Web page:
Last week, I did something that I try to avoid at all costs.
I went to the bank.
While I have uber-sweet childhood memories of walking to the old corner PSFS (Philadelphia Savings Fund Society) with my mom every week so that she could put money into her Christmas Club, I’m just not a bank fan.
The bank is a book without pictures. A total snoozer of an experience — every time.
I was forced to go into this particular bank because it’s where I have my mortgage.
And I had a question. You know, one of those “I’m an adult and this is so important that I have to sit in the bank lobby and wait my turn for a higher up bank person” questions.
After I was done with my serious, need-a-person-with-a-bank-desk-and-obligatory-ruffled-blouse-and-stereotypical-bun-on-top-of-head questions, I had to pay a visit to the teller. With no one in line, I approached the first open window I spotted.
With a mouth full of what appeared to be a half-masticated, smooshed-up trail mix bar, the teller welcomed me with that look. The trademark “Are you freaking kidding me lady? I know they are paying me to work, but I am EATING” look.
Half-annoyed and half-scared at how quickly she was morphing into LL Cool J from the Mama Said Knock You Out video, I smiled and said, “I’m in no rush. Trust me — I can appreciate a woman who can’t eat breakfast until she gets to work.”
“I have a two-hour commute,” she said between bites. “So I really appreciate your patience.”
Stunned, I blurted: “Two hours? You travel for two hours to come here? Wow.”
Incidentally, my internal monologue was saying “What the hell? Does there not exist one freaking financial institution in her neighborhood that she can call home? I know I can’t drive a block without passing a bank.”
She converted quickly on me — from annoyed and hungry — to appreciative of my interest in her life. The teller then shared her morning routine with me. She rose every morning at 6 am and left her North Philadelphia home. Then, she walked to her bus stop and grabbed a bus that she rode for 45 minutes, until she reached her next stop — the train station. Then, she boarded the train, rode the train for about 30 minutes and walked another 10 minutes to get to work.
“You must really love working at this bank,” I said. “Because that’s a crazytown insane commute every day for your job. Your lobby is killer, though. It has to be the lobby. I mean, you guys have a flat screen.”
Laughing, she replied without hesitation, “In this economy, I’m happy to have a job. And it’s a great work environment out here. Much better than what’s available near my house. And I went to college out here, so I know the neighborhood, and now that I graduated, I’m hoping to stay and see what happens.”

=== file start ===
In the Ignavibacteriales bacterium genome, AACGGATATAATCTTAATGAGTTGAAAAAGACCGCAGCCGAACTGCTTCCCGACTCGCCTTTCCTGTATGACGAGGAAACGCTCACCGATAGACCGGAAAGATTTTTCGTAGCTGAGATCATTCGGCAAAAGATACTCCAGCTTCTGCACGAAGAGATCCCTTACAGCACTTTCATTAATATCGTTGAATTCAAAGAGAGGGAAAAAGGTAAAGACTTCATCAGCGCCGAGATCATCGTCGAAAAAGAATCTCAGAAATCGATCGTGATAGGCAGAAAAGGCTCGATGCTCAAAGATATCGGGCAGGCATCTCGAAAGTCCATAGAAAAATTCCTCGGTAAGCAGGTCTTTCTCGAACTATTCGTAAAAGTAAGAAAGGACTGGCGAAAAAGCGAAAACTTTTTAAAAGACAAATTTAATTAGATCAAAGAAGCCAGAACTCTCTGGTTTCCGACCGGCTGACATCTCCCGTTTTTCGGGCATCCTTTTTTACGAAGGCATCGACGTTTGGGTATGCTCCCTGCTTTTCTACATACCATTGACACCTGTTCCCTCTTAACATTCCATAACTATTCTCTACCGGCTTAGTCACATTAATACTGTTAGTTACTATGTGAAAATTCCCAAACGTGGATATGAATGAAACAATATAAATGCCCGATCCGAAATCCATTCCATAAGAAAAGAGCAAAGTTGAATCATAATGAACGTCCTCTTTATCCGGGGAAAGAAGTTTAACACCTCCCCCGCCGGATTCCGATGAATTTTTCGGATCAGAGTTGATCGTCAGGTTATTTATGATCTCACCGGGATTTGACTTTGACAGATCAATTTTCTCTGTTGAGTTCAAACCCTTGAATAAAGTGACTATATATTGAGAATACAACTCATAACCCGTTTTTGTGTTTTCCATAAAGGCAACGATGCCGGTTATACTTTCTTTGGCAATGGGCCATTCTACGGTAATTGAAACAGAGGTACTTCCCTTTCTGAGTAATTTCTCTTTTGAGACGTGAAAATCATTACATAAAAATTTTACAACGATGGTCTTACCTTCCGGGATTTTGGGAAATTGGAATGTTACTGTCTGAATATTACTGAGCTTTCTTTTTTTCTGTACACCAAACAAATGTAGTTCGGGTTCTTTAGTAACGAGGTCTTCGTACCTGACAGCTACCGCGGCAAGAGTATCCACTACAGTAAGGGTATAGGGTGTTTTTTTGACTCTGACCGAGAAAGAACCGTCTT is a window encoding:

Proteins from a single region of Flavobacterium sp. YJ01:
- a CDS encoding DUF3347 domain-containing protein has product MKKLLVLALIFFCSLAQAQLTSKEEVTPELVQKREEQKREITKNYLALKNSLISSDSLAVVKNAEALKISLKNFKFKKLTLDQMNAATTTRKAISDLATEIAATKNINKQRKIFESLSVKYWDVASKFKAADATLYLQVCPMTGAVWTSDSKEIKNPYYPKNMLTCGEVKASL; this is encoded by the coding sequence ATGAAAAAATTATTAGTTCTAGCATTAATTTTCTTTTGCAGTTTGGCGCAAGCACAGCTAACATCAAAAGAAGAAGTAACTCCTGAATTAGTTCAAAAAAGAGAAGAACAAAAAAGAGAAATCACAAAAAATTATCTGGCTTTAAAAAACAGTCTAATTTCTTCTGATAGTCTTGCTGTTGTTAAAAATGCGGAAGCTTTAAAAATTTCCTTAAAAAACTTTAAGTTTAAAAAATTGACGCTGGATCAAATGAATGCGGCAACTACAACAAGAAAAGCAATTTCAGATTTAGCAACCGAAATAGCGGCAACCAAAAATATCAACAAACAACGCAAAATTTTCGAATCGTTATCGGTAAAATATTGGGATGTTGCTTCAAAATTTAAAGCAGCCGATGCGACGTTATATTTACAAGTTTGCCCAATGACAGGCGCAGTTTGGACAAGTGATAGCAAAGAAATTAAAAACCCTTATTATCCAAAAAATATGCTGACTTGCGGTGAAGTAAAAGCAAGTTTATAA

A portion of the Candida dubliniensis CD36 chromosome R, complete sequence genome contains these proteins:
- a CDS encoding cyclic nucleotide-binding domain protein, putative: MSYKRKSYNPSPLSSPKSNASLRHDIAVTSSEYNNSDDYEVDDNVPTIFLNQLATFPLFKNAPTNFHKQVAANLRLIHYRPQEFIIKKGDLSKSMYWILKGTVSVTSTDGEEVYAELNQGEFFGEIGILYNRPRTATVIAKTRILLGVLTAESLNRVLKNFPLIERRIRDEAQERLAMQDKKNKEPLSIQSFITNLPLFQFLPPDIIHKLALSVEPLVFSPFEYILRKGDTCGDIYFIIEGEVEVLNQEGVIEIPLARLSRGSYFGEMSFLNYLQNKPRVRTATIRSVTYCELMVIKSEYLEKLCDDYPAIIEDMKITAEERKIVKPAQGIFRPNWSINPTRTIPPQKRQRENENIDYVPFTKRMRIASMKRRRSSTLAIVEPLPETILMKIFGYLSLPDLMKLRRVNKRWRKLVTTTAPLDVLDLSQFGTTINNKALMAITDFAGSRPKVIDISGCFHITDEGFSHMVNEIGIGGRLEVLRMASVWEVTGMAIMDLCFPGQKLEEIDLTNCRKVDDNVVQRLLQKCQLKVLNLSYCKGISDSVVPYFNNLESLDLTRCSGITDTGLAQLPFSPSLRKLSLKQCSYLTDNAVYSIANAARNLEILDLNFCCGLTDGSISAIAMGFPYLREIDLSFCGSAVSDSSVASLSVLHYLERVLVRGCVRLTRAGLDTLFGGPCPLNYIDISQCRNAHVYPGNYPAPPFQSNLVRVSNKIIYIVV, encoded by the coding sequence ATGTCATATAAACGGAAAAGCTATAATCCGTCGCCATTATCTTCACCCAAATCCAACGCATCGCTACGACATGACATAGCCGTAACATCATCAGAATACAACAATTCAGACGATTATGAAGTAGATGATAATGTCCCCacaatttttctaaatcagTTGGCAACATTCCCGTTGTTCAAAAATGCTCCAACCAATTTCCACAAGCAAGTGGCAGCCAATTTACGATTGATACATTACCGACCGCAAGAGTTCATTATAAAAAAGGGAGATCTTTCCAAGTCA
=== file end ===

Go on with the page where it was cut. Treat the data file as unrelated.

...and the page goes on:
As a working mother who has interviewed her fair share of self-obsessed kiddos who think a college education renders them overqualified for sending a FedEx, fetching the office lunch or sitting at a receptionist desk, I so enjoyed my “teller time” that day — not one iota was lost on me. I wanted to take her home to meet my children — but since they’re all under five, I probably should have just grabbed her e-mail so I could bring her into my house as a guest speaker when my kids turn 14 and ask me why I’m making them get a work permit.
One of my biggest fears as a parent is that my kids will grow up thinking they don’t need to work hard in this life. And while I’m not sure I’ll be signing my preschool children up for a 400+ household paper route (as my husband’s family honorably did for extra income toward education), I think it’s mission critical to teach children the value of working hard to earn your keep.
As early as humanly possible.
I recently started a Sunday ritual in our house with The Pip (5) and The Chinchilla (4).
Every Sunday, they receive $2.50 if they do the following between Monday-Friday:
1) Help with all baby-related tasks, i.e. get Mom a bib, go grab a box of wipes, make sure she doesn’t fall down a flight of steps or eat a block while Mom uses the bathroom for two seconds, etc.
2) Set the dinner table;
3) Put away personal laundry (with Mom’s direction);
4) Make bed every morning;
5) Keep the basement playroom (relatively) clean.
It’s not a bad rate. Fifty cents a day, or fifty cents a task — depending on how you look at it.
On one recent occasion, The Pip got $2.00. And The Chinchilla got $3.00.
The wailing started quickly: “It’s not faaaaair …. why did she get more than meeee?”
“Because you didn’t put your laundry away,” I said. “You let her do it for you while you watched Wizards of Waverly Place. Therefore, she gets your fifty cents for that job. She did the job, so she gets the money.“
Stage left — Chinchilla smiles devilishly like hybrid child of Donald Trump and Tonya Harding — possibly scheming about clubbing knee of sister and causing catastrophic injury so that she can collect all future wages.
Needless to say, the message got through. The Pip was quick to put that laundry away the next week.
“You’re going places,” I said to the teller — channeling my best Simon Cowell.
“Excuse me?” she replied.
“What I said was you stay put and you keep doing that commute. Because you have drive, and it’s all going to be worth it. I can tell. They are lucky to have you and someone will figure that out soon — if they haven’t figured it out already.”
I could tell by the expression on her face that I had made her day.
But little did she know how much she had made mine, too.